Art and physicality: On the body in the age of hyperindustrialism
If, as Bernard Stiegler suggests, we are being conditioned away from sensibility, towards consumerism, then how might we reinvigorate feeling and its importance in the way we interact with the world and each other? The gym is an antidote to sedentarization and mental overstimulation, at the same time as it feeds an obsession for tracking and calculation. I reference fitness equipment and work-out spaces to reflect on “the conscious and unconscious rhythms of bodies and souls.”*
I invite the audience to engage with the work - to bring their bodies into the space, to move, to interact and to participate. Formal concerns of line and shape ask to be understood both visually, and haptically, through an engagement with weight, surface and temperature. In use, the objects carry the potential to hold and share the heat and energy of others. Are we able to influence our physical rhythms with action and tactile sensations, creating and storing memories in and through a body? In light of the conditioning of sensibility, and of technological innovation, the rhythms of the body call to be re-energized.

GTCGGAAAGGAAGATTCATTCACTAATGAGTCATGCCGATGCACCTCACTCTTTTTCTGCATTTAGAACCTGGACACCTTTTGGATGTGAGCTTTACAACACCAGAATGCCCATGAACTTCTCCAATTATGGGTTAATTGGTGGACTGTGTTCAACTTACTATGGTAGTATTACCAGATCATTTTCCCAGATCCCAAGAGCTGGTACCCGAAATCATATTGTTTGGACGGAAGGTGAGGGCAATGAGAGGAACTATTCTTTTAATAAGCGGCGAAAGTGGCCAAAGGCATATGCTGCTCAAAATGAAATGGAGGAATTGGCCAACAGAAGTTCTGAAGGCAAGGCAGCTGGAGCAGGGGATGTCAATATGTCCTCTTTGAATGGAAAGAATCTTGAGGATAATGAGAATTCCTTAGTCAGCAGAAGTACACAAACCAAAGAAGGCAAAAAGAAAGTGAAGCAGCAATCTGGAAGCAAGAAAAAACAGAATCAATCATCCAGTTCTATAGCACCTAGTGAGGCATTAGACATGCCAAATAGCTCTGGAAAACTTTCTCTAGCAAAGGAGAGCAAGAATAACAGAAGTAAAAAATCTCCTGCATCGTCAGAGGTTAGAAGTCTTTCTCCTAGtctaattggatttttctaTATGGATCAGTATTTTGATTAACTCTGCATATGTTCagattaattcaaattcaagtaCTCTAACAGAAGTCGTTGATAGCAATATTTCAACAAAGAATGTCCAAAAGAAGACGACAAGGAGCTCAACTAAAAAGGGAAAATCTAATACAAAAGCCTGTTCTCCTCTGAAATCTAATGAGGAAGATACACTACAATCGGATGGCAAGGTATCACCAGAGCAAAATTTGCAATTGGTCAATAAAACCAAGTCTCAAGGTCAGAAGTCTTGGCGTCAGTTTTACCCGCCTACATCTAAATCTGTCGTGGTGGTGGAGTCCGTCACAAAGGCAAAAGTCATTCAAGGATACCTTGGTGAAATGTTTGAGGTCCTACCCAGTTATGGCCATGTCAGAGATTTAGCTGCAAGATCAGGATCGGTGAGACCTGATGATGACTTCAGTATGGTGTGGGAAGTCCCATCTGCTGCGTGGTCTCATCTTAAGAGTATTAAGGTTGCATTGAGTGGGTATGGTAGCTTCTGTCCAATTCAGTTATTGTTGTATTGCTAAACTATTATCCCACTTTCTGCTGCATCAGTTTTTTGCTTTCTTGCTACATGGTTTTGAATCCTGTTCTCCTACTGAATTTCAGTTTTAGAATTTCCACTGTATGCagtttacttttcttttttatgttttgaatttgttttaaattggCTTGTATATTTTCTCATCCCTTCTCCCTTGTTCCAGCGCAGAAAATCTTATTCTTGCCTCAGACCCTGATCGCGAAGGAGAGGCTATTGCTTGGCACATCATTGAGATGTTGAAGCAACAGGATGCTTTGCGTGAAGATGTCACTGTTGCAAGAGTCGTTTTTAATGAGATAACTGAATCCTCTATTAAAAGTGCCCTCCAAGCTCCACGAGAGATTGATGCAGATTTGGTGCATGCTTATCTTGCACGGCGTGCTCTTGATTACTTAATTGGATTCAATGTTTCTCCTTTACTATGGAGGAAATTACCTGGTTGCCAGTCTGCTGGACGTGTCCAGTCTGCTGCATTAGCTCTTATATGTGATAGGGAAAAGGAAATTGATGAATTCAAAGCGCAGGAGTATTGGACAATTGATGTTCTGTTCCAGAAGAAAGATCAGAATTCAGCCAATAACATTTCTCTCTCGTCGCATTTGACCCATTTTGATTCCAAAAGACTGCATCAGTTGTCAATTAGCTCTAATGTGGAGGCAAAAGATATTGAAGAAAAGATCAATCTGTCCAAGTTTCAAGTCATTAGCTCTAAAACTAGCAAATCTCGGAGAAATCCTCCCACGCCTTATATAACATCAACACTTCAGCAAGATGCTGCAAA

*B. Stiegler, Symbolic Misery. Volume 1: The Hyperindustrial Epoch, trans. B. Norman, Cambridge, Polity Press, 2014, p.2